Almost 4million Brits living abroad are planning a mass return to home shores after seeing their savings and income stripped by the plunging values of the pound and their property.
The dramatic slump has slashed their income by a third and has turned Brits into the paupers of Europe.
Fears over job security and falling property prices are also giving expats second thoughts, according to research from foreign exchange specialist Moneycorp.
Some 845,000 Brits living in Spain and France have suffered an 8 per cent drop in house prices in the year to August 2009 alone. This wiped €30,000 off the average property on the Costa del Sol.
Sterling has slumped from over €1.50 to £1 in January 2007 to close to parity, taking a terrible toll on the estimated 5.5million British expats, and particularly the 1.1million pensioners living abroad. Moneycorp research shows that 70 per cent of all expats are now considering returning to the UK.
A retired couple living in Spain, for example, both drawing a full state pension of £95.25 per week, will have seen their combined monthly income - on their pension alone - drop by €396 over three years, from €1,263 to €867.
The warning signs that hundreds of thousands of Brits may be ready to return to the UK started when the credit crunch began in 2008. That year, the number of expats returning home jumped by a fifth on the previous 12 months.
The number of British homeowners downsizing or selling up and sending money back to the UK doubled last year, foreign currency specialist HiFX reports.
It has seen an 180 per cent increase in the number of euro to sterling transactions and an 11 per cent increase in the number of U.S. dollar to sterling transactions in the past six months, compared to last year. More people over 65 than any other age group are repatriating.
Mark Bodega from HiFX says: 'The pound's fall to historic lows in recent months has meant the cost of living or running a holiday home on the continent has risen to unaffordable levels for many people.'
A weak property market is also proving to be a nightmare for many of the estimated 1.5million Brits who own homes abroad. Many are being forced to sell their property at a loss, particularly in countries like Spain.
The weak pound has proved a blessing for those who receive an income in euros, for example from renting a property. Sterling's slump means they will get far more pounds for their euros.
Brennon Nicholas, managing director at estate agency Cluttons Spain says: 'We have seen an increase in the number of people coming to us who are struggling because their pensions and savings do not stretch as far as they used to. They're selling up because of the favourable exchange rate but the market is extremely tough and there is a lack of buyers.'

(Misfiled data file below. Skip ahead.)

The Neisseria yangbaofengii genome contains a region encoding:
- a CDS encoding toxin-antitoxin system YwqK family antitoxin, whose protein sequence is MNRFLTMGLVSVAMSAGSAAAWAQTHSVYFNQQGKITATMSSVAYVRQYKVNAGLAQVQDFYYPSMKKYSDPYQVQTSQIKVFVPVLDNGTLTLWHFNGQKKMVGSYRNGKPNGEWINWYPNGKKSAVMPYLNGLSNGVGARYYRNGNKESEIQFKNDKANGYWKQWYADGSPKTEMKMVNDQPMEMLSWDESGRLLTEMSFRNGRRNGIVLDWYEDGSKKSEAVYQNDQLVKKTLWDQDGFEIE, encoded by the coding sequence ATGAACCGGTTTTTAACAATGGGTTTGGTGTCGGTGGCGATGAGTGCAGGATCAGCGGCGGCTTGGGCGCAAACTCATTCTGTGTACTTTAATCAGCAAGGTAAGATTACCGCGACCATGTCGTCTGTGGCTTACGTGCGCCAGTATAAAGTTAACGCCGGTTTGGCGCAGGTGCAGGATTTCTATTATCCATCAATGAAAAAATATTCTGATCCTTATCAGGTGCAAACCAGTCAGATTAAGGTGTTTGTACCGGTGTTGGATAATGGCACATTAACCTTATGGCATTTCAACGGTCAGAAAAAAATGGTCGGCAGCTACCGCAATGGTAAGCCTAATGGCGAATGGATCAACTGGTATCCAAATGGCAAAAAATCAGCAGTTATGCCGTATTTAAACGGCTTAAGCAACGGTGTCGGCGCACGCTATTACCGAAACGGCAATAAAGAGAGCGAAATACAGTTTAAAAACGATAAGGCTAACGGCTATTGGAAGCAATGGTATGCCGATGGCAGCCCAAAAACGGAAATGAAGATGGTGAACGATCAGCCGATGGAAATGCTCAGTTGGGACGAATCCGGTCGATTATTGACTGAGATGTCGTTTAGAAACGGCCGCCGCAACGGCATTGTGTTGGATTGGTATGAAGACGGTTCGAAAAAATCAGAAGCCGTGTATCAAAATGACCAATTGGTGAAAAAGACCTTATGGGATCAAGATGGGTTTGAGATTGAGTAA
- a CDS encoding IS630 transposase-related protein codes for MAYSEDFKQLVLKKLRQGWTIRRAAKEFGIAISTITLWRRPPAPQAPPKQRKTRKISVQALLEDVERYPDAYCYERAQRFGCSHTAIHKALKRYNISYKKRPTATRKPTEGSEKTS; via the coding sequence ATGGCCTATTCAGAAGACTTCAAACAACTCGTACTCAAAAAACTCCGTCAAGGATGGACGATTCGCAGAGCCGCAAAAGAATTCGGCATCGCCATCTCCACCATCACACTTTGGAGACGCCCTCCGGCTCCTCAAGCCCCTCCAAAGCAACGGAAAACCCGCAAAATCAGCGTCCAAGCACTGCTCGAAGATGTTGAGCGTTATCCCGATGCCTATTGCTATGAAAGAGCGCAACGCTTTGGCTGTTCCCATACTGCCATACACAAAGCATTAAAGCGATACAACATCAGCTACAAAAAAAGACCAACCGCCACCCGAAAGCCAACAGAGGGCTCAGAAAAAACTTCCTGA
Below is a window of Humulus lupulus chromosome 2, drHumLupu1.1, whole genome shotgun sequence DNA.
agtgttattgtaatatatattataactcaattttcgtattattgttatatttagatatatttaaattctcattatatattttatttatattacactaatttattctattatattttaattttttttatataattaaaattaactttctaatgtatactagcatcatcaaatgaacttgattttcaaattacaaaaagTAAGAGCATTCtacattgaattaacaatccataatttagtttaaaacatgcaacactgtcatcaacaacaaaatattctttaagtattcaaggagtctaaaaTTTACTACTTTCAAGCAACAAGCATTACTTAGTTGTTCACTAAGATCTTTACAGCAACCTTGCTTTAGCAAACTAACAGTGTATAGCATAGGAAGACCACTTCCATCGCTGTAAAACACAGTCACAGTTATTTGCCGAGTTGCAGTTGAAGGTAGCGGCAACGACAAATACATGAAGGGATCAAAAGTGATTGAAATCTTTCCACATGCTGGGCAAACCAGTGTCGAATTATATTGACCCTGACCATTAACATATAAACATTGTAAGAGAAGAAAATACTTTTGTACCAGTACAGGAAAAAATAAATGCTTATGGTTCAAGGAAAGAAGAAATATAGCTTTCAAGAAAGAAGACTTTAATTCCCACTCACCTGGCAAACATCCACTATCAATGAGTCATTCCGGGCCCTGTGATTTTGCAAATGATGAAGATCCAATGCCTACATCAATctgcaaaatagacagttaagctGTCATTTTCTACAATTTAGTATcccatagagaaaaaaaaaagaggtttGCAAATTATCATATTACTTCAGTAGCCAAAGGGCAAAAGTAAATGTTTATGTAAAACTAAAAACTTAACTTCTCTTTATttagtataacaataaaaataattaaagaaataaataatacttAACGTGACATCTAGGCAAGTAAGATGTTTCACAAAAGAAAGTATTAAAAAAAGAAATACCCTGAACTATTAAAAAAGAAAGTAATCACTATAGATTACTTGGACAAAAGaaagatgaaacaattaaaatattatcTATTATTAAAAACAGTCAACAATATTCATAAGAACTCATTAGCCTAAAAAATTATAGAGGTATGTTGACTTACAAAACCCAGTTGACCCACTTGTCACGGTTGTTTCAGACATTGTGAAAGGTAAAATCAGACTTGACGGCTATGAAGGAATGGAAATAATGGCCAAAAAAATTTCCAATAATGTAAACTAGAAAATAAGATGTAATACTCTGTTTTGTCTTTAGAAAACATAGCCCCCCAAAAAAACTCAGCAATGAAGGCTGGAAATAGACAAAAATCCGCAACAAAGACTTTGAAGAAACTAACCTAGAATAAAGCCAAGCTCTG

Pensioners abroad have arguably been hit the hardest as they rely most heavily on their savings and pensions built up in the UK. They've been hit by a declining pound and falling interest rates.
One in five expats claims a sterling pension, with more than a quarter of Brits living in Spain (28 per cent) and a third of British expats in Germany relying on this as their core source of income, according to Moneycorp.
More than half a million pensioners living in Commonwealth countries such as Australia, Canada and New Zealand suffer a further blow because their state pensions don't rise each year in line with inflation.
Only those living in the European Economic Area and countries with reciprocal agreements in place with the UK, such as the U.S. and Jamaica, are protected against inflation. Yesterday, these pensioners lost their fight in the European Court of Human Rights to prove this pension freeze violates anti-discrimination rules.
Tim Finch, head of migration at think tank the Institute for Public Policy Research says: 'The weakness of the pound will mean more people will lose jobs and find it harder to live overseas and come home. This is likely to be a growing trend over the next few years.
'Generally, the big wave of lifestyle emigration where people got their place in the sun for a better life was a reflection of the boom years when you had high house prices and decent pensions.'
Case study: Shattered dreams of a new life in Italy
Andy Ward's dream new life in Italy with his family has been shattered.
The boxes are all packed and ready to be shipped back to Norfolk and their house - in a small village in North-East Italy - is almost bare.
The Daily Mail cartoonist left behind the grey skies of London six years ago for a better life for his Italian wife Gaia and their six-week-old baby Francesca.
Back to Norfolk: Andy Ward and his family's new life in Italy is over because of the weak pound
But after four happy years, which saw the birth of their second daughter, Isabella, it started to go wrong.
In September 2007, just after the collapse of Northern Rock, the pound started its long slide against the euro. From getting €1.5 to £1 when they moved across, the two currencies were virtually level pegging.
Andy says: 'The recession really bit hard. Our savings started to dwindle and my income - much of which is paid in sterling - started to fall dramatically in real terms.
'When the pound was strong, expats like us could cope with the higher taxes you get out here. But the falling pound means I have to work seven days a week.
'We never wanted to leave but you just have to be practical and think again about what's best for your family.'
What is next for the pound? Go to www.thisismoney.co.uk/pound